Sally sprang to her feet and glided across the carpeted floor to Glee.  "Oh, you poor dear.  We must put a stop to his ridiculous behavior."  She hugged Glee to her.

"I cannot think of what to do.  I have spoken to him any number of times and assured him the women in my family are good breeders.  Felicity's already delivered two perfect children, and Mama delivered three.  I told him I am positive I shall never die until every red hair on my head has turned white."

"And what does he say?"

Glee's lashes fell.  "He says one in four women die on childbed, and he'll not have me being one of them."  A sob escaped her and she turned to Sally with weepy eyes.  "Oh, Sally, you cannot imagine how good it is to lie with a man you love so desperately."

Oh, but Sally could.  Though a virgin, she was no blushing maiden.  She could never behold George's muscled body and not long to have it stretched beside hers, to feel his solidness beneath her sweeping hands, to want to take him inside of her.  Thinking on it now caused her heart to drum.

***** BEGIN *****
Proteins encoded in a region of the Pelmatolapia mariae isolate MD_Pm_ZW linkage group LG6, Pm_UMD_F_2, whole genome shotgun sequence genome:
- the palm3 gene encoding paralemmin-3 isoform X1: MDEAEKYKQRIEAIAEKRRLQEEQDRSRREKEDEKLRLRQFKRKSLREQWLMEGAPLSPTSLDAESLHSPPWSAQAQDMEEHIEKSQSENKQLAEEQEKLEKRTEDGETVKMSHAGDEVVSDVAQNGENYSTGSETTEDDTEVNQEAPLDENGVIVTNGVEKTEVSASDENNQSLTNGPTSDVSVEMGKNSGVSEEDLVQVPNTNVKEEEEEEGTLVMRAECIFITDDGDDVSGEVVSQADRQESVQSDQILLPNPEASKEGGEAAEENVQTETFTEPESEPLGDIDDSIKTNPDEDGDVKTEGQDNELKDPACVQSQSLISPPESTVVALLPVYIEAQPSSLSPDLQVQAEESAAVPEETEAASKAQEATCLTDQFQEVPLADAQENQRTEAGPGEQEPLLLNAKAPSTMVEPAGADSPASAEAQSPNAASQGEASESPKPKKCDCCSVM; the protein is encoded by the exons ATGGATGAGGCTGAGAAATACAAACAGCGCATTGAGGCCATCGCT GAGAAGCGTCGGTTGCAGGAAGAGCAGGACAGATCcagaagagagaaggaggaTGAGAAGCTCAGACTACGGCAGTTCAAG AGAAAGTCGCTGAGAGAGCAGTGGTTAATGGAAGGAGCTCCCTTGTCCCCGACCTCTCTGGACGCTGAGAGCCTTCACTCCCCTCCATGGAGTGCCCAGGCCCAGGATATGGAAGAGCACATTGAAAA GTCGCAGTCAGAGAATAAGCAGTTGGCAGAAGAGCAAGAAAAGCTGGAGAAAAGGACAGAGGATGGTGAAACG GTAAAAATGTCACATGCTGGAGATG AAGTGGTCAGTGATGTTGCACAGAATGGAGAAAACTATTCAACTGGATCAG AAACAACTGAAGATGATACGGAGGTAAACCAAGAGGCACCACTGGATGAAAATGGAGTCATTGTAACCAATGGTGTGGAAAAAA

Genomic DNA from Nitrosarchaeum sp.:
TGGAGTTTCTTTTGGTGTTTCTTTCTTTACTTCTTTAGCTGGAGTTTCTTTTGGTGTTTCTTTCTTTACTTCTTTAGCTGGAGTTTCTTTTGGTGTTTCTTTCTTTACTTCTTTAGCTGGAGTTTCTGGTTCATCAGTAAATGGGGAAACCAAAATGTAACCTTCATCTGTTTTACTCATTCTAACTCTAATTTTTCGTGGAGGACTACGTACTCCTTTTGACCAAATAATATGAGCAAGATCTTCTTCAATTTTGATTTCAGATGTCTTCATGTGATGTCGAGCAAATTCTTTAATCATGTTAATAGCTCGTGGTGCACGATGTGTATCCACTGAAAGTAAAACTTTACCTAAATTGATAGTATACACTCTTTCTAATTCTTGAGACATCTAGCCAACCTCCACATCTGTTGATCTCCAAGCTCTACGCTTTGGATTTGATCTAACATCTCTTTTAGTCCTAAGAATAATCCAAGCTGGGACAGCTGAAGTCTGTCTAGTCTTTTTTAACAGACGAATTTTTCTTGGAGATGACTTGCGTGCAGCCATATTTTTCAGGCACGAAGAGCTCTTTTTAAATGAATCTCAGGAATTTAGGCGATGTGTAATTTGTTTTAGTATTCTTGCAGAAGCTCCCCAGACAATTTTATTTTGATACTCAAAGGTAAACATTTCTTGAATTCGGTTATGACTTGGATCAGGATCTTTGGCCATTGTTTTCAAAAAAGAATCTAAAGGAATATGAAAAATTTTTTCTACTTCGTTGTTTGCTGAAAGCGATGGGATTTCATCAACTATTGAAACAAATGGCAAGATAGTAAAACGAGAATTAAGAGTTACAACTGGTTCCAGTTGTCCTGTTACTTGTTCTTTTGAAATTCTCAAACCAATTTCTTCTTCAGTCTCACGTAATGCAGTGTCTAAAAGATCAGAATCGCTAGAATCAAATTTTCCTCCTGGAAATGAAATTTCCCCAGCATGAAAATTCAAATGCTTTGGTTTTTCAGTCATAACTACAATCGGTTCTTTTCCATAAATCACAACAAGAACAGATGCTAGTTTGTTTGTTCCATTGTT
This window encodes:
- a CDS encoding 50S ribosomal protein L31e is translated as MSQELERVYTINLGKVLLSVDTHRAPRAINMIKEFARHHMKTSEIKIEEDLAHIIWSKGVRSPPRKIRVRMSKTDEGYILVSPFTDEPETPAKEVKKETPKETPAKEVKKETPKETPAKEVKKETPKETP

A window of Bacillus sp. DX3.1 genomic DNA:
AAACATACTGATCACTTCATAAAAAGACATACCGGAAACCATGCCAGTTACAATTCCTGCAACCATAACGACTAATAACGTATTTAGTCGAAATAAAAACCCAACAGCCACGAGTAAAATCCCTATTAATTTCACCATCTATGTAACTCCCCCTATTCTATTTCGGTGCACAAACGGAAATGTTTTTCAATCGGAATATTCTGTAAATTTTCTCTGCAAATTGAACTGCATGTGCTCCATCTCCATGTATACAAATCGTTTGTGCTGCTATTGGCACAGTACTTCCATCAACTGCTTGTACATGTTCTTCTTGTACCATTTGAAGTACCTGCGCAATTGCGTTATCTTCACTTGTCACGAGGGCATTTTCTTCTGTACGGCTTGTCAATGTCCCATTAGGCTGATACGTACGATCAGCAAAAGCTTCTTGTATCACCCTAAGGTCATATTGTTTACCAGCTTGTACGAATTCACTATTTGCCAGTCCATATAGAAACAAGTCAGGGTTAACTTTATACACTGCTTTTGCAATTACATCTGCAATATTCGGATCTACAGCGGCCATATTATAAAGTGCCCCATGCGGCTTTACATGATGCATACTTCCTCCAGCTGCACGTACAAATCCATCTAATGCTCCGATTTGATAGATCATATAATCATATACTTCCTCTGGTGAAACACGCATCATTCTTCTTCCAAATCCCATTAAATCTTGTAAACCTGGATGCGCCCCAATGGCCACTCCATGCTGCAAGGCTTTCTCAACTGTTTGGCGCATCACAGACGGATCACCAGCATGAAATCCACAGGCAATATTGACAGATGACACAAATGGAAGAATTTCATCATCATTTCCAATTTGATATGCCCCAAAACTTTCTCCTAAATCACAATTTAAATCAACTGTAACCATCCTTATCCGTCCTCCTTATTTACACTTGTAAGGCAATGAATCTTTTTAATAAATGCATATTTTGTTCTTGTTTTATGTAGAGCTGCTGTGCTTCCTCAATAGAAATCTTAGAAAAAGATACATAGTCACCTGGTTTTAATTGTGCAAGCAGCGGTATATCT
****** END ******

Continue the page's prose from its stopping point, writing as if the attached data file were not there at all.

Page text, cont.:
Shaking her head, Glee walked toward the door.  "Our conversation has been far too draining.  Come, let's go to the Pump Room.  Perhaps I shall see my wayward husband there, and you can scold him."


Glee excessively disliked having to leave Sally on just her second day in Bath, but Felicity had summoned Glee to nearby Winston Hall.  And since Felicity was the eldest of the siblings, neither Glee nor George had ever possessed the backbone to defy her.  Not that there had ever been any need to, since Felicity's judgment was unerring.

So now Glee found herself in the Moreland's library facing Felicity and a solemn George, with both doors leading into the chamber firmly closed behind the three of them.

"Pray, what is all this about?" Glee asked.

Felicity's eyes flashed in anger, and her hands flew to her waist, elbows pointed outward.  "It's about George.  We've all been patient with him in his grief."  She turned narrowed eyes on him, and her voice softened.  "Don't forget that I know what it is to lose a beloved spouse.  I never wanted to love another man again.  I had known love with Michael."